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2 hours ago, margarete said:

looking forward to see which version of dinner with Anu (second scene) will make it into the episode, in last one taped penny drank from the bottle in the end, people were delighted

I'm tired of them showing Penny drinking. It's one of the reasons I didn't want a Penny pregnancy. I didn't have faith in the writers not to have her whining about not being able to drink.

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7 minutes ago, thebigbangtheorist said:

Is this about Big Bang? Because I feel like most of their watchers are mostly young adults, but then again that may just be in my countryūü§Ē

good question.

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28 minutes ago, thebigbangtheorist said:

Is this about Big Bang? Because I feel like most of their watchers are mostly young adults, but then again that may just be in my countryūü§Ē

I think there were many young adults (18-34 demo) watching the show when it started, but, if they have stuck with it, they have since then grown and "changed" demo segment (24-54 or more...) Very young people nowadays very seldom watch broadcast TV, they prefer to watch their favourite shows on other media which are not detected with the present ratings system, that's one of the reasons why that particular demo is the most valuable for advertisers.

Edited by mirs1
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21 minutes ago, mirs1 said:

I think there were many young adults (18-34 demo) watching the show when it started, but, if they have stuck with it, they have since then grown and "changed" demo segment (24-54 or more...) Very young people nowadays very seldom watch broadcast TV, they prefer to watch their favourite shows on other media which are not detected with the present ratings system, that's one of the reasons why that particular demo is the most valuable for advertisers.

I agree with that.
On a side note:
Most in time when I watch a program on a private TV station, I notice that about 80% of advertising is directed at online offers. How weird is that?

1 hour ago, Capt. Hilts said:

Remember how "Lou Grant" was cancelled because mostly older viewers - over 40 - watched it.

It had high enough ratings, but attracted a demographic the network [CBS!] did not value as much.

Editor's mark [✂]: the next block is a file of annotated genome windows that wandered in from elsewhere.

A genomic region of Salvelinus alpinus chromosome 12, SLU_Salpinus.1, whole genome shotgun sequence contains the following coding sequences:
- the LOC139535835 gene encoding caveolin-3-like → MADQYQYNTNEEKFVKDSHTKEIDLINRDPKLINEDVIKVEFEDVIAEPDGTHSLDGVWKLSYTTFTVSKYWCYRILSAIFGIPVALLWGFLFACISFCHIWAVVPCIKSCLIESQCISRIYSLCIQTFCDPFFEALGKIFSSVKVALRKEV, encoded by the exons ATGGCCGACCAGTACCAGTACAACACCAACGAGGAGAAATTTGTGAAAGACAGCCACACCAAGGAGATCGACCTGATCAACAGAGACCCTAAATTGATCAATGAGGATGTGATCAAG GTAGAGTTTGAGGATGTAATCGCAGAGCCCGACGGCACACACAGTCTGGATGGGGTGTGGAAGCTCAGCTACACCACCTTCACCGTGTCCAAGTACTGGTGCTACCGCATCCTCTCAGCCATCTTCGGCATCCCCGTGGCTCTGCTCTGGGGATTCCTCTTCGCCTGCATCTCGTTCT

1 hour ago, bfm said:

The Ametican ratings sistem is weird, though not as much ad your election system. Here you just get a household measure. Advertisets probably have some information about demographic, but a show is not considered to be doing worse if it has a mostly older crowd.

 

1 hour ago, BigBang15 said:

The "older crowd" is spending less money (on advertised products) than the younger demo.

Well, the target group is nothing more than a informal agreement for the different TV-stations, which primarily serves as a basis for the billing of TV-advertising, but  without a serious scientific basis.

Here in Germany, the 12 to 49 year olds had been considered as the advertising-relevant target group since the mid-1980s. More recently, the 20-59 year olds have been regarded as the relevant advertising market.

With the so-called "demographic change", which describes an ever smaller proportion of children and a strongly growing proportion of older people in the population development, the age structure has shifted strongly in favor of older people.

Other TV-marketing manager in Europe have also already expanded their basic target group. The 50-60 year olds in many western countries today are consumer-friendly and, above all, have the most financial resources.

The weighting of today's advertisers could be therefore more and more directed towards the "secure purchasing power" of older people than towards the dwindling swarm of younger people whose livelihood is still under construction. (IMO)

Edited by veejay